Immigration & Naturalization Law
Voting rights for new immigrants can be confusing. In this section, you will find common questions and answers.
Click on a question below to see its respective answer about your right to vote, or continue scrolling to read the full page.
The Voting Rights Act of 1965 protects everyone who participates in elections from racial discrimination. It also provides important protection to voters who have limited English proficiency.
The Voting Rights Act is a federal law that prohibits all forms of racial discrimination at the polls.
In the past, many states had laws that prevented minority citizens from voting. These states imposed practices such as requiring people to pass a reading test to vote.
Voting rights law makes it illegal to discriminate against voters based on belonging to a minority group based on language.
The purpose of the law is to:
The Voting Rights Act protects members of minority groups in matters of language by:
Jurisdictions and election officials are supposed to take "all reasonable steps" to train those voters "to be informed and effectively participate in activities connected with voting."
The Voting Rights Act of 1965 prohibits state or local governments from excluding minorities from voting directly. It also outlaws certain voting procedures that give people fewer opportunities to vote.
An example of a practice that prohibits discrimination is developing district voting lines to divide minority communities and/or prevent them from having a concentrated impact on electoral results.
Under the federal Voting Rights Act of 1965, all U.S. citizens are protected from racial discrimination in voting.
This law also protects the voting rights of many people who have limited English proficiency. Furthermore, it upholds the principle that voting is equal for everyone and that neither race nor language should prevent voting.
You may file a complaint about voting discrimination with the U.S. Department of Justice, Department of Civil Rights, Elections Section, by calling 1-800-253-3931, or by sending a letter to the U.S. Department of Justice at the address listed on the website.
The U.S. Department of Justice can sue in federal court to enforce the Voting Rights Act of 1965 if the practices of a particular jurisdiction are found to be racially discriminatory.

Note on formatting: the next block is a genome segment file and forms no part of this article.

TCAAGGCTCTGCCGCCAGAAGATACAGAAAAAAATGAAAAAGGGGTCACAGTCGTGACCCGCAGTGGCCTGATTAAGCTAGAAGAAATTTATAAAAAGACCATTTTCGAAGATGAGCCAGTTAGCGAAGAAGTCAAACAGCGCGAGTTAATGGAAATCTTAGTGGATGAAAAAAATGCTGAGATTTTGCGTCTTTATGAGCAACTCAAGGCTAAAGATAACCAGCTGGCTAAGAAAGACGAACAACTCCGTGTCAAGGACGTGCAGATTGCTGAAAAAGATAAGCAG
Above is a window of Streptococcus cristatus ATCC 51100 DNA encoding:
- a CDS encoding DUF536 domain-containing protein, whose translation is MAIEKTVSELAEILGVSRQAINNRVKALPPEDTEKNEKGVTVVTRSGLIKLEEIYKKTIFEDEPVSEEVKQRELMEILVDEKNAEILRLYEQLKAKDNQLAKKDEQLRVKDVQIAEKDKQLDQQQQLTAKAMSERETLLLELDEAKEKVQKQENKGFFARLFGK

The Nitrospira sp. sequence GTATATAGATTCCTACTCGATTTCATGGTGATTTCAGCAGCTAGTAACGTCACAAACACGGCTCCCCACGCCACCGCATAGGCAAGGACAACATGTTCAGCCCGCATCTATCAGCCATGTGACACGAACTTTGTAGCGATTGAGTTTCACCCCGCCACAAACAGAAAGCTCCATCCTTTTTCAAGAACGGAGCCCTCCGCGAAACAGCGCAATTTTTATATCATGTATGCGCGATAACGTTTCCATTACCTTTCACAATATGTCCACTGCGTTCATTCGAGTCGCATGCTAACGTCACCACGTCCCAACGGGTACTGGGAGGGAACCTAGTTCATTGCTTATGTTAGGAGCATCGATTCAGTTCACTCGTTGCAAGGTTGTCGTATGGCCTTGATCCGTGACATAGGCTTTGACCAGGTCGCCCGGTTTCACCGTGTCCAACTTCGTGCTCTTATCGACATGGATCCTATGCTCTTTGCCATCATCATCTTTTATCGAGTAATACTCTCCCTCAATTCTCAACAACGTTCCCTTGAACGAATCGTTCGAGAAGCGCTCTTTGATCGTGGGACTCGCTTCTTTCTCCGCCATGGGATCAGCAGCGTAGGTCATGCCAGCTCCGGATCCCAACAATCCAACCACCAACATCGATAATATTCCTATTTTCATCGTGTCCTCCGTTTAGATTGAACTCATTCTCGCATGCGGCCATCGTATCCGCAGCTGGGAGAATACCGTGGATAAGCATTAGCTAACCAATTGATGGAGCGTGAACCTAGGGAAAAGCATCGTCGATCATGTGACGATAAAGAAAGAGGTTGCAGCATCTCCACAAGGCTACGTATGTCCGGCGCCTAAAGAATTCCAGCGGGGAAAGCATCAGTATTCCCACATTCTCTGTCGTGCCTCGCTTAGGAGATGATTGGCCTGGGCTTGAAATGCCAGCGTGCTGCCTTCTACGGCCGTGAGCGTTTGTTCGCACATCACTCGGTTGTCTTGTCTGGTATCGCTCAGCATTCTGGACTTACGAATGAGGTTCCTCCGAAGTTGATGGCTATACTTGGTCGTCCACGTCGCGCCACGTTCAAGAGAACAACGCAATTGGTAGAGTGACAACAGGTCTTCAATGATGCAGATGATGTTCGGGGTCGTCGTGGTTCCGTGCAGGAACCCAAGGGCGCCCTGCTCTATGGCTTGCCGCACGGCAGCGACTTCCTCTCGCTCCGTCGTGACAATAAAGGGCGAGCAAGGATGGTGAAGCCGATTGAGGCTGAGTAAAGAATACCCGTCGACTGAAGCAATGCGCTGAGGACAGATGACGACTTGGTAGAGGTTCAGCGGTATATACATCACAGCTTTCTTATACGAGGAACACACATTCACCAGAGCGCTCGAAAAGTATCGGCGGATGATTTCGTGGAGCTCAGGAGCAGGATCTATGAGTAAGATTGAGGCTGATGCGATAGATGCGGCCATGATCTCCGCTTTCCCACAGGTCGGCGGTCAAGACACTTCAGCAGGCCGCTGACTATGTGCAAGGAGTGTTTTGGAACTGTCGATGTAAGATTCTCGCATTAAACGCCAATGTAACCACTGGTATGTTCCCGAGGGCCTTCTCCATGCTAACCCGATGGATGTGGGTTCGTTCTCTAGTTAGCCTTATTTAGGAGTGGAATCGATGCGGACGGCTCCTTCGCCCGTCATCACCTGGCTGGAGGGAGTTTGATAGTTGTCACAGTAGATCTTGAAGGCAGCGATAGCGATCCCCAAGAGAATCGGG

The federal government uses federal observers. These people are employees who observe elections and vote counting procedures to ensure that discrimination does not occur.
Federal observers prepare reports on their observations, which can later be used as evidence in voting discrimination claims.
If you have moved within your state, changed your name, or want to update your political party affiliation, you must update your voter registration by submitting your new information before your state's registration deadline. This could be up to 30 days before the election.
If you have permanently moved to another state, you must register to vote there.
If you request an absentee ballot, you must typically do so no less than one day before the date of the election.
If you request a ballot by mail within the U.S., you must make sure to request one by your state's deadline.
If you request a mail-in ballot outside of the U.S., you may receive it if you request it at least 30 days before the election. A federal ballot will arrive in time if you request it at least 10 days before the election.
You may vote by mail in local, state, and federal elections if you are:
Yes. The U.S. Department of Justice is responsible for enforcing federal voting laws other than the Voting Rights Act of 1965.
For example, the Department of Justice enforces the National Voter Registration Act of 1993. This act requires states to make registration services available at different government agencies, such as public assistance offices and departments of motor vehicles (DMVs).
The Justice Department is also responsible for the enforcement of the Uniform Overseas Citizens Voting Act of 1986. This act protects the voting rights of military members and other U.S. citizens living abroad.
There is also the Elderly and Disabled Voting Accessibility Act of 1984, which requires voting centers to be accessible to all voters.
Although most electoral administration is regulated by state law, there are many circumstances in which the federal government may be involved.
You can report potential voting fraud to: